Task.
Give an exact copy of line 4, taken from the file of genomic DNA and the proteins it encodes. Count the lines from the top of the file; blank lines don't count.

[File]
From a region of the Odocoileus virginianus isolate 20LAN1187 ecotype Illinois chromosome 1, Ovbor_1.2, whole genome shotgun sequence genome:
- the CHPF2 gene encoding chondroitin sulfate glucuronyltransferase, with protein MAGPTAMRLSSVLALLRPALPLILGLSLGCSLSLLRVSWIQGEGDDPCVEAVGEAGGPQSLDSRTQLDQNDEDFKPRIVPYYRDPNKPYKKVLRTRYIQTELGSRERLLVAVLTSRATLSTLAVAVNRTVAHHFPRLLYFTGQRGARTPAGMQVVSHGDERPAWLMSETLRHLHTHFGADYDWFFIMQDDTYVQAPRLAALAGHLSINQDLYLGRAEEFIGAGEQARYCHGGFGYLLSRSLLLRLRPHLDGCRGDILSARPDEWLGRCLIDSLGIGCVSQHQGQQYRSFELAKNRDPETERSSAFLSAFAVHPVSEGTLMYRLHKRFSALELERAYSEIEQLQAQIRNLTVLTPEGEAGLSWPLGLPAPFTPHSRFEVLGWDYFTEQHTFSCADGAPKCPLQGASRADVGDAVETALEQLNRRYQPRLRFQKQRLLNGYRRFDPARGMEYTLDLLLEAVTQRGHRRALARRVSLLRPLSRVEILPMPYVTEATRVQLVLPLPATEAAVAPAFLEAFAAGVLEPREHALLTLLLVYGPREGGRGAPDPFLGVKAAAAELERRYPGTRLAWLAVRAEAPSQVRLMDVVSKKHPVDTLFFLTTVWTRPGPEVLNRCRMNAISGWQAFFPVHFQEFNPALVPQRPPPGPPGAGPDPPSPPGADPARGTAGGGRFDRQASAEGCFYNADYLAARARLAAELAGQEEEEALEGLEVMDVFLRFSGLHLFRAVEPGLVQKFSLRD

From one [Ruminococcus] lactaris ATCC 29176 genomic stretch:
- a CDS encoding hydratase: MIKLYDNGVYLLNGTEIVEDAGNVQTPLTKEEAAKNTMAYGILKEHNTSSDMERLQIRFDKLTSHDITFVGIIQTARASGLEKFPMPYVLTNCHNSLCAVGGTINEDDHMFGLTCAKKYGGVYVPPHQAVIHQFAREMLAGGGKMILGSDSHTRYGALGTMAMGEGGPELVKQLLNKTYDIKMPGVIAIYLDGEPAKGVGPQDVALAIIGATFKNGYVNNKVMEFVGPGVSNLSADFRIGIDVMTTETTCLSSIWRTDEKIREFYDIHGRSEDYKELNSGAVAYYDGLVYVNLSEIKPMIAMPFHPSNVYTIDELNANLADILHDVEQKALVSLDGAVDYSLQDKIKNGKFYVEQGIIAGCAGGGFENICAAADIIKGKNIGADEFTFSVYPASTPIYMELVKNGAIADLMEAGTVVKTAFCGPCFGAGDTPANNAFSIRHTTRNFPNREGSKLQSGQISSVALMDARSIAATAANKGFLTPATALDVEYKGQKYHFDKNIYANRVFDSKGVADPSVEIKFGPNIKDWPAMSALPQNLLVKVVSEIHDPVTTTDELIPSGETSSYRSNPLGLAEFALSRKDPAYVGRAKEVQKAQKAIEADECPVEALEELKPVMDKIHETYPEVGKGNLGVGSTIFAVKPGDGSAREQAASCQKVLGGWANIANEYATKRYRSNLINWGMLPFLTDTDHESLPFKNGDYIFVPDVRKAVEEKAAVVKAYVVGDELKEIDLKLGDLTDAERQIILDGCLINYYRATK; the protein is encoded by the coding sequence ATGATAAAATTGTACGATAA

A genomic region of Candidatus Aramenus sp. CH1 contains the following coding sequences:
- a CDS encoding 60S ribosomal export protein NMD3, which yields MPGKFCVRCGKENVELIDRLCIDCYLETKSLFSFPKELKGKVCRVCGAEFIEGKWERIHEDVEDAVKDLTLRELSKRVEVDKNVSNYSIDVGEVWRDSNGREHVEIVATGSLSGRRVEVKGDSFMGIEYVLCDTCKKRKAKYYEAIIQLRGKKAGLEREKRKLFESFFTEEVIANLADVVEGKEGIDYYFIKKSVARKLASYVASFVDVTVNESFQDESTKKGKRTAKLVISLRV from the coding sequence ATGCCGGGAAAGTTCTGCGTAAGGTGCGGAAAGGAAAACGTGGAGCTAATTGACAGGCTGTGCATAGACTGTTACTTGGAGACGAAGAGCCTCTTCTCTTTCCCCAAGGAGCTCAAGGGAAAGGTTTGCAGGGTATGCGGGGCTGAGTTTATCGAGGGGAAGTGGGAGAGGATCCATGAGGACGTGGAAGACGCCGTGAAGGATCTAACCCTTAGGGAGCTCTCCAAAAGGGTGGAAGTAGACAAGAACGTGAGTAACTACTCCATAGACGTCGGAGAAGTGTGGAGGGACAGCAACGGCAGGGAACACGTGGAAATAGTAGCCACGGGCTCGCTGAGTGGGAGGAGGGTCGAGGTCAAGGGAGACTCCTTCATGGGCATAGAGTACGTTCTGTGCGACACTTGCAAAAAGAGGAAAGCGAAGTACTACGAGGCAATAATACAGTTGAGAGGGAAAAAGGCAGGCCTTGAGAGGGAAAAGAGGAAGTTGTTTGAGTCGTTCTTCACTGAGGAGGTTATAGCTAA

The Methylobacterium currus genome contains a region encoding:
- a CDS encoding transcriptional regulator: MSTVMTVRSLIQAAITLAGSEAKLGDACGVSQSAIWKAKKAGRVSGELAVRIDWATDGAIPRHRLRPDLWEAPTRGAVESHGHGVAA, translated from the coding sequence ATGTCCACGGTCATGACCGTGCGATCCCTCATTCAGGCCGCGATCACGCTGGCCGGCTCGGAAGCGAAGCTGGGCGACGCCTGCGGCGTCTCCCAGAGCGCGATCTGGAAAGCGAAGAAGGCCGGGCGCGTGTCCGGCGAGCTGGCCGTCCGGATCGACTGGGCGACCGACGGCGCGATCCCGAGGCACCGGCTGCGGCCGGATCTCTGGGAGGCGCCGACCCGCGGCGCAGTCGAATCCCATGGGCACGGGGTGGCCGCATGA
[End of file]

- a CDS encoding hydratase: MIKLYDNGVYLLNGTEIVEDAGNVQTPLTKEEAAKNTMAYGILKEHNTSSDMERLQIRFDKLTSHDITFVGIIQTARASGLEKFPMPYVLTNCHNSLCAVGGTINEDDHMFGLTCAKKYGGVYVPPHQAVIHQFAREMLAGGGKMILGSDSHTRYGALGTMAMGEGGPELVKQLLNKTYDIKMPGVIAIYLDGEPAKGVGPQDVALAIIGATFKNGYVNNKVMEFVGPGVSNLSADFRIGIDVMTTETTCLSSIWRTDEKIREFYDIHGRSEDYKELNSGAVAYYDGLVYVNLSEIKPMIAMPFHPSNVYTIDELNANLADILHDVEQKALVSLDGAVDYSLQDKIKNGKFYVEQGIIAGCAGGGFENICAAADIIKGKNIGADEFTFSVYPASTPIYMELVKNGAIADLMEAGTVVKTAFCGPCFGAGDTPANNAFSIRHTTRNFPNREGSKLQSGQISSVALMDARSIAATAANKGFLTPATALDVEYKGQKYHFDKNIYANRVFDSKGVADPSVEIKFGPNIKDWPAMSALPQNLLVKVVSEIHDPVTTTDELIPSGETSSYRSNPLGLAEFALSRKDPAYVGRAKEVQKAQKAIEADECPVEALEELKPVMDKIHETYPEVGKGNLGVGSTIFAVKPGDGSAREQAASCQKVLGGWANIANEYATKRYRSNLINWGMLPFLTDTDHESLPFKNGDYIFVPDVRKAVEEKAAVVKAYVVGDELKEIDLKLGDLTDAERQIILDGCLINYYRATK; the protein is encoded by the coding sequence ATGATAAAATTGTACGATAA